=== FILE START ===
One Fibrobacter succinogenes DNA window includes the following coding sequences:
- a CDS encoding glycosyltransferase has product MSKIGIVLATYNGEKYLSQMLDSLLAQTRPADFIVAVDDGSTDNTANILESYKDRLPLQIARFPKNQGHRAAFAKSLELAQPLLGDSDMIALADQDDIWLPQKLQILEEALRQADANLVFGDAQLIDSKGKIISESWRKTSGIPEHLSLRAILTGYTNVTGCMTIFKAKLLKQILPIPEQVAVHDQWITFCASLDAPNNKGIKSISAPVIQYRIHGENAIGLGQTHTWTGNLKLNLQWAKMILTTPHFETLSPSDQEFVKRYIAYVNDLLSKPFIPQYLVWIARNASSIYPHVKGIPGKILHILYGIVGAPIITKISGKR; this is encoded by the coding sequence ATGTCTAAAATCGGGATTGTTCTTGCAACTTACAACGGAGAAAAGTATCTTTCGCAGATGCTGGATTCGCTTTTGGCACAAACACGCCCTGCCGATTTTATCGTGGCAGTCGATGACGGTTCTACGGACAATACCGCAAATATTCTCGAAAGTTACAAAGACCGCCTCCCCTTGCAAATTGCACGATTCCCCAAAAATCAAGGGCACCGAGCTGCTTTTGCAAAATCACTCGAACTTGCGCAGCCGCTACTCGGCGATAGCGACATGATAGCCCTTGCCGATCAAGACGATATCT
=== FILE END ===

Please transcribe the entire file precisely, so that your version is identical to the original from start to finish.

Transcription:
One Fibrobacter succinogenes DNA window includes the following coding sequences:
- a CDS encoding glycosyltransferase has product MSKIGIVLATYNGEKYLSQMLDSLLAQTRPADFIVAVDDGSTDNTANILESYKDRLPLQIARFPKNQGHRAAFAKSLELAQPLLGDSDMIALADQDDIWLPQKLQILEEALRQADANLVFGDAQLIDSKGKIISESWRKTSGIPEHLSLRAILTGYTNVTGCMTIFKAKLLKQILPIPEQVAVHDQWITFCASLDAPNNKGIKSISAPVIQYRIHGENAIGLGQTHTWTGNLKLNLQWAKMILTTPHFETLSPSDQEFVKRYIAYVNDLLSKPFIPQYLVWIARNASSIYPHVKGIPGKILHILYGIVGAPIITKISGKR; this is encoded by the coding sequence ATGTCTAAAATCGGGATTGTTCTTGCAACTTACAACGGAGAAAAGTATCTTTCGCAGATGCTGGATTCGCTTTTGGCACAAACACGCCCTGCCGATTTTATCGTGGCAGTCGATGACGGTTCTACGGACAATACCGCAAATATTCTCGAAAGTTACAAAGACCGCCTCCCCTTGCAAATTGCACGATTCCCCAAAAATCAAGGGCACCGAGCTGCTTTTGCAAAATCACTCGAACTTGCGCAGCCGCTACTCGGCGATAGCGACATGATAGCCCTTGCCGATCAAGACGATATCT